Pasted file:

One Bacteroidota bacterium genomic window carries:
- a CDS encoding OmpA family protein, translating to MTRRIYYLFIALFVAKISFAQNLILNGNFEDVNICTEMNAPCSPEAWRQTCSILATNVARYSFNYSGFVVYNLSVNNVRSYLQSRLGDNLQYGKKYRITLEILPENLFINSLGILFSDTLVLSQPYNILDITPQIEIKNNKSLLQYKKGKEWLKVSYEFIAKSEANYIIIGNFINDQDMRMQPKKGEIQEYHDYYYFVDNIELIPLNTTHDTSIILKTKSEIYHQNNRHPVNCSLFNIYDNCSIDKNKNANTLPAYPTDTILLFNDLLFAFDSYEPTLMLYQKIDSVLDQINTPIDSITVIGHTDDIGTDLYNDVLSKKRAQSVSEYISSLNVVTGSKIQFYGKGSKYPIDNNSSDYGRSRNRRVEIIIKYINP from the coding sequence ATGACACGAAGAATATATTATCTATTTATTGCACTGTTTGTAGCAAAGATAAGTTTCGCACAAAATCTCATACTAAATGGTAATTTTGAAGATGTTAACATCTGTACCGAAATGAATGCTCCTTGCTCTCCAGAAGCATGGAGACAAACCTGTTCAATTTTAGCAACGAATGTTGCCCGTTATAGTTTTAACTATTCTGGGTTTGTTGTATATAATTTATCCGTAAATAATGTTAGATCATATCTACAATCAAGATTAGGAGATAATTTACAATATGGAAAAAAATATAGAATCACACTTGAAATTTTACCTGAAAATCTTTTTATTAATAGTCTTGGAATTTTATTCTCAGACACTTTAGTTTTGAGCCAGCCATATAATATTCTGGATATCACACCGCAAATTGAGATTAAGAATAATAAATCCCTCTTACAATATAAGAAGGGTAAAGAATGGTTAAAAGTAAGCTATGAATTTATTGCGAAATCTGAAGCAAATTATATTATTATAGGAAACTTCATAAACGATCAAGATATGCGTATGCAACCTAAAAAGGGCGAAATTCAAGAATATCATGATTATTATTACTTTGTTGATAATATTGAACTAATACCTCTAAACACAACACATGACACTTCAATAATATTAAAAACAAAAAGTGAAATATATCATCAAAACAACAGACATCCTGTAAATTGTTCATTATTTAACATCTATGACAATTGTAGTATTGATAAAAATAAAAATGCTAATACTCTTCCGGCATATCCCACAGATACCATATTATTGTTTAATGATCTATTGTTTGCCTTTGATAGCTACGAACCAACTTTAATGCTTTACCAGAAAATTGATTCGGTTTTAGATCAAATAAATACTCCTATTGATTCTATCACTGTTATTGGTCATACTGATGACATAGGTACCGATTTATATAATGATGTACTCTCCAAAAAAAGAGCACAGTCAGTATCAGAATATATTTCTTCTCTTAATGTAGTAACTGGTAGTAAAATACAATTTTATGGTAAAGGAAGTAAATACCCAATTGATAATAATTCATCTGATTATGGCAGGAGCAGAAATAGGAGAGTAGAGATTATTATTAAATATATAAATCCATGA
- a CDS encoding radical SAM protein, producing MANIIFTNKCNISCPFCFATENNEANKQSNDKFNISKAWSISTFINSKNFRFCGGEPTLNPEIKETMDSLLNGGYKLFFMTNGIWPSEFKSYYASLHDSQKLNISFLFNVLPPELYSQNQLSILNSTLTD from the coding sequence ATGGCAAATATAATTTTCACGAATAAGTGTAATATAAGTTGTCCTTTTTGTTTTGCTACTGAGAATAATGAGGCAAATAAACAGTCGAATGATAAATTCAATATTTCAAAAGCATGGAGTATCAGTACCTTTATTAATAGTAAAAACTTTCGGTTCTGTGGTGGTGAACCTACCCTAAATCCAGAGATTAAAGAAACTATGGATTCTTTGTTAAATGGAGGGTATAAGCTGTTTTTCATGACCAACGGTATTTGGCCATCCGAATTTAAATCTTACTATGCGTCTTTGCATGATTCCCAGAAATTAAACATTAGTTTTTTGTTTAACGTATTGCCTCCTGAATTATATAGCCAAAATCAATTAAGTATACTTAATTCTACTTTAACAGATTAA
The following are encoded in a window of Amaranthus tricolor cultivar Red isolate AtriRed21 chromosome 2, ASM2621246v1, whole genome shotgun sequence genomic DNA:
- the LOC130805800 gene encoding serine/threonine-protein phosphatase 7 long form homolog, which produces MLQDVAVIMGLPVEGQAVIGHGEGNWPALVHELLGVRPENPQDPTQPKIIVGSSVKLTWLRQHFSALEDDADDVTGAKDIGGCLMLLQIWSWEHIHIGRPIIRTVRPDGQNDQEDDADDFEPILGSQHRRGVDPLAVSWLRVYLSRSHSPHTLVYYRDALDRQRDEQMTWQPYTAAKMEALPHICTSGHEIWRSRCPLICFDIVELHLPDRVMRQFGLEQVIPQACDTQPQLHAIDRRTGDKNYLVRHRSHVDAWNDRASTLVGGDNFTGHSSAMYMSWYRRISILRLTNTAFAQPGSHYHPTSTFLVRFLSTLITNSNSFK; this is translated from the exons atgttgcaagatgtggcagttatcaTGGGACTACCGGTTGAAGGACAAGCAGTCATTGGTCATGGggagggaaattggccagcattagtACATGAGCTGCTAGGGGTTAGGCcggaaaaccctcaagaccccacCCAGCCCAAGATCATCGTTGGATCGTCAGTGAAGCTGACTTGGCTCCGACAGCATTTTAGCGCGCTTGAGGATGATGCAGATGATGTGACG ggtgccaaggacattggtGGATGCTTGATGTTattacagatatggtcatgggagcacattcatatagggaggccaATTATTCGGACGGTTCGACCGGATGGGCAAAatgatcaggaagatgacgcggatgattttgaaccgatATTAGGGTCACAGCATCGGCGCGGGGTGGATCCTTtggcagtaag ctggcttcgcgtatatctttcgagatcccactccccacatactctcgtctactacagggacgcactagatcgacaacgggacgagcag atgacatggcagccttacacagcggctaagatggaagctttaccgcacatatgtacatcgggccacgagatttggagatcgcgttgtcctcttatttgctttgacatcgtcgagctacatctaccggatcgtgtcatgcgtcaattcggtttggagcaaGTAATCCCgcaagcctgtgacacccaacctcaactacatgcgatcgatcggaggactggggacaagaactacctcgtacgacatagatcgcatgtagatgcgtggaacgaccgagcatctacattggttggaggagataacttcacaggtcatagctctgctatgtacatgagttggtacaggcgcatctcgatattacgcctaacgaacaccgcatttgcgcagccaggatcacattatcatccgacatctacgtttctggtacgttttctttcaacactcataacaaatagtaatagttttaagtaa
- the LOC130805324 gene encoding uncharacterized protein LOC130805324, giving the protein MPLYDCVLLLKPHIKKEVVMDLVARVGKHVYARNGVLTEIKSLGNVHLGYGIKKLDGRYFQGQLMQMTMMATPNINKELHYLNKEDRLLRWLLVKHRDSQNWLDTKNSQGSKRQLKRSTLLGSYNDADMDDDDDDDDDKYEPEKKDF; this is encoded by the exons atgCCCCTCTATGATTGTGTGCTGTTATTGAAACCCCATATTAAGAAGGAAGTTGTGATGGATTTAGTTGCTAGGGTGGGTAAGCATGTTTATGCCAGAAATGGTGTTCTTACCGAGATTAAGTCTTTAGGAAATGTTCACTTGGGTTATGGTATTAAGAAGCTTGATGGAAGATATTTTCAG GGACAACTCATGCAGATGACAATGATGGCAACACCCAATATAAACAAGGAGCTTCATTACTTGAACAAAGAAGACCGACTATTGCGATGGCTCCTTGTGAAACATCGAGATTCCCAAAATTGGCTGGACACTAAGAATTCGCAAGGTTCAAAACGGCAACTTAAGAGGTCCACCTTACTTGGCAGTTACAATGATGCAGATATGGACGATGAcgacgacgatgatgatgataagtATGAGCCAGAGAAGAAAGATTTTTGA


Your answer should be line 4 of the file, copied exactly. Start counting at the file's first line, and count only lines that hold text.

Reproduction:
The following are encoded in a window of Amaranthus tricolor cultivar Red isolate AtriRed21 chromosome 2, ASM2621246v1, whole genome shotgun sequence genomic DNA: